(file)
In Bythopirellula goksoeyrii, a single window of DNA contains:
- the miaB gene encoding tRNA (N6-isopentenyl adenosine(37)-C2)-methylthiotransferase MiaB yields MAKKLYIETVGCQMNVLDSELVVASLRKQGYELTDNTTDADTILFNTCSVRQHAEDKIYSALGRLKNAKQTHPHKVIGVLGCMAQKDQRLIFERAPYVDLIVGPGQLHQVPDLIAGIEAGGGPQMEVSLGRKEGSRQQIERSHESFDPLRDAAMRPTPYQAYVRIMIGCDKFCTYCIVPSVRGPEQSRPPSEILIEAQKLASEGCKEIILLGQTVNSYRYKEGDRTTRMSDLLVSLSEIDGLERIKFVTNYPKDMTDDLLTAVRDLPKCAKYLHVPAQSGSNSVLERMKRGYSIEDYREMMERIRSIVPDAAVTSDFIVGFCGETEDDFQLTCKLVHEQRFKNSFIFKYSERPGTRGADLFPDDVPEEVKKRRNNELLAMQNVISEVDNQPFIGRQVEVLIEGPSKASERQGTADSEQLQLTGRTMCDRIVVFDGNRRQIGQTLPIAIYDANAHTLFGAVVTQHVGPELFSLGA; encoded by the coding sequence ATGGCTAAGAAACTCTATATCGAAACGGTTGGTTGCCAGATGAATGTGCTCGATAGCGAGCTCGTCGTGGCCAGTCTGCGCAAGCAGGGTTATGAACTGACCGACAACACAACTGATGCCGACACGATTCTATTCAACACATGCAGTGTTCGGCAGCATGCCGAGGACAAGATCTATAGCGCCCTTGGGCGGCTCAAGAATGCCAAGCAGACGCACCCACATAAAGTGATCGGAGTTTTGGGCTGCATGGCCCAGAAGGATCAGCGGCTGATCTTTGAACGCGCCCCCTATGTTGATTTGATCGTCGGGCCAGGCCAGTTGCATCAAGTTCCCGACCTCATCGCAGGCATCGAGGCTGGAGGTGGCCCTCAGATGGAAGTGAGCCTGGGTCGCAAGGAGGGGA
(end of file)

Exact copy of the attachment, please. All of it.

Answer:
In Bythopirellula goksoeyrii, a single window of DNA contains:
- the miaB gene encoding tRNA (N6-isopentenyl adenosine(37)-C2)-methylthiotransferase MiaB yields MAKKLYIETVGCQMNVLDSELVVASLRKQGYELTDNTTDADTILFNTCSVRQHAEDKIYSALGRLKNAKQTHPHKVIGVLGCMAQKDQRLIFERAPYVDLIVGPGQLHQVPDLIAGIEAGGGPQMEVSLGRKEGSRQQIERSHESFDPLRDAAMRPTPYQAYVRIMIGCDKFCTYCIVPSVRGPEQSRPPSEILIEAQKLASEGCKEIILLGQTVNSYRYKEGDRTTRMSDLLVSLSEIDGLERIKFVTNYPKDMTDDLLTAVRDLPKCAKYLHVPAQSGSNSVLERMKRGYSIEDYREMMERIRSIVPDAAVTSDFIVGFCGETEDDFQLTCKLVHEQRFKNSFIFKYSERPGTRGADLFPDDVPEEVKKRRNNELLAMQNVISEVDNQPFIGRQVEVLIEGPSKASERQGTADSEQLQLTGRTMCDRIVVFDGNRRQIGQTLPIAIYDANAHTLFGAVVTQHVGPELFSLGA; encoded by the coding sequence ATGGCTAAGAAACTCTATATCGAAACGGTTGGTTGCCAGATGAATGTGCTCGATAGCGAGCTCGTCGTGGCCAGTCTGCGCAAGCAGGGTTATGAACTGACCGACAACACAACTGATGCCGACACGATTCTATTCAACACATGCAGTGTTCGGCAGCATGCCGAGGACAAGATCTATAGCGCCCTTGGGCGGCTCAAGAATGCCAAGCAGACGCACCCACATAAAGTGATCGGAGTTTTGGGCTGCATGGCCCAGAAGGATCAGCGGCTGATCTTTGAACGCGCCCCCTATGTTGATTTGATCGTCGGGCCAGGCCAGTTGCATCAAGTTCCCGACCTCATCGCAGGCATCGAGGCTGGAGGTGGCCCTCAGATGGAAGTGAGCCTGGGTCGCAAGGAGGGGA